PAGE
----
In this paper, I will examine whether Ewell’s arguments are consistent with science, in particular, cognitive psychology. Based on this examination, I conclude that Ewell’s theories are inconsistent with well-established concepts of human behavior and how the mind works, as well as how humans perceive and process music. Part II of this paper will present Ewell’s arguments about Schenker and music theory. Part III will show that Ewell’s “white racial framework,” a type of social constructionist argument, is faulty because the human brain does not operate in a manner that is consistent with social constructionism. Rather, the foundation of human thinking is rooted in biology. Part IV will debunk Ewell’s argument about the myth of neutrality by showing that music is to a significant extent universal. Part V will deal with other problems in Ewell’s arguments, particularly his treatment of people of color and whites as a monoliths and his superficial analysis of statistics due to his correlation/causation fallacy and his lack of context for his analysis. Part VI will critique Ewell’s argument that Schenker’s theory is racist because he was personally racist. First, it will attack the false analogy between personal racism and hierarchy in music. Equally importantly, it will demonstrate that Schenker’s theories reflect how the human mind perceives and processes music. This paper will end by discussing the dangers of using faulty theories (theory-induced blindness).

    Best,

    Scott Fruehwald

    P.S. The article shows how Schenker’s approach reflects how the mind processes music.

  2. Sarah Hagan

    Jackson’s comments about Black anti-semitism and Black exposure to classical music at home was extremely anti-Black, ad hominem, and poorly researched. He cited a Wikipedia article to contextualize Ewell’s possible anti-semitic frame. If you cannot find the denigrating and far reaching race based assumptions made in Jackson’s article then maybe you are clueless.

    • Nicolas Meeùs

      Sarah, let me explain why I see neither any anti-Black statement nor any ad hominem attack in Jackson’s paper. The matter is important. We must be extremely cautious about the words we use and avoid unduly mixings.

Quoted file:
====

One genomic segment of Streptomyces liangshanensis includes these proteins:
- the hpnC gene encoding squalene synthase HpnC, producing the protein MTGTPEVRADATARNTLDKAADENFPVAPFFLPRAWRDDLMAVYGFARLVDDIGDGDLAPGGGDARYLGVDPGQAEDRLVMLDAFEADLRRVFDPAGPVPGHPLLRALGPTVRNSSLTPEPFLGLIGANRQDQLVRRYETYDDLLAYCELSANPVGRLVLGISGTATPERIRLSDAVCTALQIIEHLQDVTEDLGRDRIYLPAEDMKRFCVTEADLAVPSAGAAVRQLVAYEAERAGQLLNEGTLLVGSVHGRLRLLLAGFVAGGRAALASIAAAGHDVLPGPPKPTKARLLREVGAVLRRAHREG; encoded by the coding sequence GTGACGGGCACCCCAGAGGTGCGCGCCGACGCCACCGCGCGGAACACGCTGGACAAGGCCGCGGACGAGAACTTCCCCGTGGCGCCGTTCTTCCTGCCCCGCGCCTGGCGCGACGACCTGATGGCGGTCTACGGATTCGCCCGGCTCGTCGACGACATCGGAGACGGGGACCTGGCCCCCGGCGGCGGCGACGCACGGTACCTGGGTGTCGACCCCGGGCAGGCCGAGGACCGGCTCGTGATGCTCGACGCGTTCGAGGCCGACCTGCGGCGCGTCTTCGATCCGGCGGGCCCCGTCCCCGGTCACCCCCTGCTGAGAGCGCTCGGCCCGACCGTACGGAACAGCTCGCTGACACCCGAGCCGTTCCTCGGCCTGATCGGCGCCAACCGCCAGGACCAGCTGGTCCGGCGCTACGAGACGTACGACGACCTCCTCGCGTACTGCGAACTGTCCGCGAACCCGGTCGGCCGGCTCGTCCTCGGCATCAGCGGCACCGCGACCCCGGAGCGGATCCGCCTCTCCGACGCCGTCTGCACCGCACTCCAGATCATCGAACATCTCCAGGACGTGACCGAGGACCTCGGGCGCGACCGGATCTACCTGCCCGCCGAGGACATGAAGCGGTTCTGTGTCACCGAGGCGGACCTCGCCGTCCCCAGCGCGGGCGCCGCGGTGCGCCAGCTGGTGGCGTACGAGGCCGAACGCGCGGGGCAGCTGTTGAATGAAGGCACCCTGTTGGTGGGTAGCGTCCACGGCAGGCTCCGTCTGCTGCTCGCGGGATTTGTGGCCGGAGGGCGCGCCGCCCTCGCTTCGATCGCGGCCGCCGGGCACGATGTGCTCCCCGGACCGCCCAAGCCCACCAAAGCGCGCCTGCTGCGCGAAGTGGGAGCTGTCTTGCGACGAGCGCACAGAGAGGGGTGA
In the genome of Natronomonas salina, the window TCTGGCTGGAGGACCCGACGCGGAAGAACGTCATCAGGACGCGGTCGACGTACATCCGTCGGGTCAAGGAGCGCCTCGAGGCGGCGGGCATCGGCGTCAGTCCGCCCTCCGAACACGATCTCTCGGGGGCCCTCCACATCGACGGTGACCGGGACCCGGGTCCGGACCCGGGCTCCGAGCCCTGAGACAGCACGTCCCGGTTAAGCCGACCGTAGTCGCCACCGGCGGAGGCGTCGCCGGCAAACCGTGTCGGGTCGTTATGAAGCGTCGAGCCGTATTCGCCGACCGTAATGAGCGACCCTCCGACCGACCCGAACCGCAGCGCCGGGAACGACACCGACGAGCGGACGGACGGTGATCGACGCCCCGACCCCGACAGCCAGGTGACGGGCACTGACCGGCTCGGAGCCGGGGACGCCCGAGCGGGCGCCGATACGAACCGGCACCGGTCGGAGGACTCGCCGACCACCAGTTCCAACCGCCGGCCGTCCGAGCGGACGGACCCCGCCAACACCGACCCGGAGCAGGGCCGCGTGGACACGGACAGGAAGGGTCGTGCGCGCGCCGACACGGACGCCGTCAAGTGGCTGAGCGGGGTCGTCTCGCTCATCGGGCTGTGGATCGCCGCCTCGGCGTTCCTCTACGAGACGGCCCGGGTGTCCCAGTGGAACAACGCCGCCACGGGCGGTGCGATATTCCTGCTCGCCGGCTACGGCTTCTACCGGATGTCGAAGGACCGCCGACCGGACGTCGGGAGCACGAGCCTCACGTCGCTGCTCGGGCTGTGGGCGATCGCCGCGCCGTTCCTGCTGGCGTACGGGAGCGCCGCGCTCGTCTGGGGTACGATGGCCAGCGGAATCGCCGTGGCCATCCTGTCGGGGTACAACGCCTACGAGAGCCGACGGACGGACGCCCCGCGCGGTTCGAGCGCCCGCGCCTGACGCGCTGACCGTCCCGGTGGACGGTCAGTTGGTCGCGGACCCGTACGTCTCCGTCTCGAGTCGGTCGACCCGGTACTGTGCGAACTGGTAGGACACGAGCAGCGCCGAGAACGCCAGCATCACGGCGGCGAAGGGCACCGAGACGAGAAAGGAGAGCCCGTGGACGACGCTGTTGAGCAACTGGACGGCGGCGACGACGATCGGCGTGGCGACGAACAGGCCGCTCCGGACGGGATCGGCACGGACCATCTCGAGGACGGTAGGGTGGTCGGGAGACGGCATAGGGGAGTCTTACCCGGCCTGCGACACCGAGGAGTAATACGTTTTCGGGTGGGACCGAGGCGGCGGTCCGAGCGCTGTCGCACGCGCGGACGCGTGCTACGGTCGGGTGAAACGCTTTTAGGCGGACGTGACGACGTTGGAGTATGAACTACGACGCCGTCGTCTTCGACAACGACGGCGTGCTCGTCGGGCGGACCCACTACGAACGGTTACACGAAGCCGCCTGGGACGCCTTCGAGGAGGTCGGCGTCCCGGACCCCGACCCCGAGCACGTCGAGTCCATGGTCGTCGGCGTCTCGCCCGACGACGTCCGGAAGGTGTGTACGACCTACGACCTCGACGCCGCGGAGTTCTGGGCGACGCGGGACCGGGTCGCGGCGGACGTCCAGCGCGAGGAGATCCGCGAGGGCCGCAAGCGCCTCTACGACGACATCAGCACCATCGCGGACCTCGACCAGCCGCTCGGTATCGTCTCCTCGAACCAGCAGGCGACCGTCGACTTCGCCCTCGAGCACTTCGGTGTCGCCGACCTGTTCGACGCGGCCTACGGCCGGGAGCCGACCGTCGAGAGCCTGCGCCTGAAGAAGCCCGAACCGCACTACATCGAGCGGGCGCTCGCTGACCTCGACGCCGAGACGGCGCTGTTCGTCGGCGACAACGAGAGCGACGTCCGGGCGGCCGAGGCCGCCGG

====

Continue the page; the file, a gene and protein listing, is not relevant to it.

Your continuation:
An anti-Black statement would blame a Black person for being Black, in the same way that anti-Semitism would blame a Jew for being Jew. To blame a Black person for being anti-Semitic may be justified or not, but it does not blame her or him for being Black.
      An ad hominem attack similarly blames a person for what she or he is, not for what they said – which is an « ad verba » attack.
      To disagree with Philip Ewell cannot be a « remarkable statement of antiblackness », as Ewell himself wrote about my Open Letter in one of his tweets (https://twitter.com/philewell/status/1349065256971218946) – if I disagree with him, it certainly is not because he is Black, but because of his statements concerning present-day Schenkerism.

      But I keep thinking that the whole affair must be further discussed. Thank you for bringing an opportunity to do so, and I’ll gladly welcome further comments that you may have.

      • Joshua Clement Broyles

        The paragraph beginning with « Ewell’s scapegoating of Schenker, Schenkerians, and Schenkerian analysis » appears to serve no purpose other than to make the case that Ewell is disqualified from criticizing Schenker simply because Ewell is black and Schenker is Jewish; as if readers should accept that no black person can ever criticize any Jewish person without it being antisemitism, and only antisemitism. Seriously, just read it again. What other point could it possibly be intended to make? Isn’t that a racist, anti-black argument?

  3. Joshua Clement Broyles

    [Such problems cannot be discussed in the same terms in Europe, in view of the varied situations in the different European countries, concerning both our societies for theory and/or analysis of music and the organization of studies in our Universities/Conservatoires/Hochschulen, etc.]
    Why cannot the same be said of Europe? How many black music theory professors are there in Europe?

    [We were at first surprised that Prof. Ewell chose to illustrate his legitimate concern with the situation of the SMT and of American universities mainly by an attack against Schenker, who died almost a century ago.]
    Perhaps his point was not Schenker’s racism, itself, but efforts to understate Schenker’s racism. If there is nothing to hide, then why try to hide it?

    [but we fail to understand how and why modern American music theory could and should still be based on such old-fashioned ideas.]